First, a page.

When Craig Slagel launched RunGo in Vancouver, British Columbia, in 2014, he had no idea he’d eventually help runners who are visually impaired, REI reports. It was an unintentional side effect.
Slagel was working in the visual effects industry for Hollywood movies, living in Canada and traveling a lot. When he went running in foreign cities, he often got lost.
Once, on a business trip to Tokyo, he set out on what he hoped would be an hour-long run with a map provided by his hotel. Two hours later, he was lost and late for his morning meeting. (He admits he doesn’t have a great sense of direction.)
“I’d spend all this time trying to figure out a route, memorize it and still get lost anyway,” Slagel said. “I was an early adopter of car GPS systems and I thought there should be something like this for running, too.”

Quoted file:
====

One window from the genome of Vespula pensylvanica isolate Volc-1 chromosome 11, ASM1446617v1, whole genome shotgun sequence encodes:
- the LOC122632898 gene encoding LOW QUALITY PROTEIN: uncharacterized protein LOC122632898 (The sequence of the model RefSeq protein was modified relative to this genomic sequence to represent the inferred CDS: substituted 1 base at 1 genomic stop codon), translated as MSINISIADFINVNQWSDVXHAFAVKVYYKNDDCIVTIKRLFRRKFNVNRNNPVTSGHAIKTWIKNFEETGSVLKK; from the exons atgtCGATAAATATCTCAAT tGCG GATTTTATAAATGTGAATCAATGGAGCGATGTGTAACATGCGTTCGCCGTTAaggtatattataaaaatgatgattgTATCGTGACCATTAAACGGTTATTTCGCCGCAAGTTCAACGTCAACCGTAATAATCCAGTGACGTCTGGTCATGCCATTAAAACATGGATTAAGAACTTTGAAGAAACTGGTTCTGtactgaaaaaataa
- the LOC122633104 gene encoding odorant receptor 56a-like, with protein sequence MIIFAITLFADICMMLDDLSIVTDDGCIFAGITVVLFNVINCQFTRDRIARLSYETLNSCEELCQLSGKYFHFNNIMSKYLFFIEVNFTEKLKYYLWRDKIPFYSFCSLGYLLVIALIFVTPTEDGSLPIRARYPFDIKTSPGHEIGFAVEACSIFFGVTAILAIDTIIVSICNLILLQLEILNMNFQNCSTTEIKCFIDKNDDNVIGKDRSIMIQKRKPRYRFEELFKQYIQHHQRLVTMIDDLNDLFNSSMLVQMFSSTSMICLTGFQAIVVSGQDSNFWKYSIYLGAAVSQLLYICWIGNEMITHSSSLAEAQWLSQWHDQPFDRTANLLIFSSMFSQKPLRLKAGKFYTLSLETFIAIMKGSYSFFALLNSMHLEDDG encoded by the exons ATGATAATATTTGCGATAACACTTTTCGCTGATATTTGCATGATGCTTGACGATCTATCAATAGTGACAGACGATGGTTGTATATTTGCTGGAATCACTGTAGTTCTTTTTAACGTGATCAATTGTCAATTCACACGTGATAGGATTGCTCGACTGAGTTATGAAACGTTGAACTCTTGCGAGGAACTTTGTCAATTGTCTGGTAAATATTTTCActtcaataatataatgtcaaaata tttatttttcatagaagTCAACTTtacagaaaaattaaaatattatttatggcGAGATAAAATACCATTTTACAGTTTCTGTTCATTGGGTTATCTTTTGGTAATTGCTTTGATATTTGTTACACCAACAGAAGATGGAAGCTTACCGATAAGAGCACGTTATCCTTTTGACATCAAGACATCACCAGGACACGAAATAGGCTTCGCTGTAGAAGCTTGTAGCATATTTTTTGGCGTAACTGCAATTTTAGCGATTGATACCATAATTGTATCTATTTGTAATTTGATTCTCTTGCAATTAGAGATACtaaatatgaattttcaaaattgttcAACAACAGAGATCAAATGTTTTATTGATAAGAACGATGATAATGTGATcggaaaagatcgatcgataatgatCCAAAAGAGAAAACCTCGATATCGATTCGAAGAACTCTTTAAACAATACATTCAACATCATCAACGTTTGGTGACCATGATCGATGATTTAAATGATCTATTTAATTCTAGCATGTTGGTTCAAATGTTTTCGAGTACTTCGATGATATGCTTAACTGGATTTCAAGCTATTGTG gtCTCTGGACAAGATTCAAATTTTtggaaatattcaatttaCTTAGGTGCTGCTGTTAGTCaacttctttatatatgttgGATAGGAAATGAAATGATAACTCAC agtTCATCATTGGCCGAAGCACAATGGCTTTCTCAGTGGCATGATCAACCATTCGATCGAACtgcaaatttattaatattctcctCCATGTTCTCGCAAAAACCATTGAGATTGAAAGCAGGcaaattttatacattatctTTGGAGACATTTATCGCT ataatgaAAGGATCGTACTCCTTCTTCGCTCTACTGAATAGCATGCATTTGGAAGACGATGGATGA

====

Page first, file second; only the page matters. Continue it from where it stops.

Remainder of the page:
So he built a first-of-its-kind hands-free app with turn-by-turn voice navigation, designed for runners.
Then Slagel adopted a retired guide dog, and he realized that maybe his app could be useful for other groups. “I built the app more for myself, so I wouldn’t get lost while traveling, but I realized it could be beneficial to visually impaired runners as well,” he said.
Today, RunGo has more than 100,000 trail and road routes around the world, and Slagel is now working on a second version of the app designed for multipurpose use, like biking and hiking.
Runners like Rhonda-Marie Parke, from Kitchener, Ontario, are grateful. Parke, who’s legally blind with about eight percent vision, started running 10 years ago. A few years later, she decided to try ultramarathon distances, mainly with guides to help her navigate.
In July, Parke ran 314 miles across Tennessee to complete the Vol State ultramarathon to celebrate her 40th birthday. She had a support crew but ran most of the course entirely on her own, with help from the RunGo app.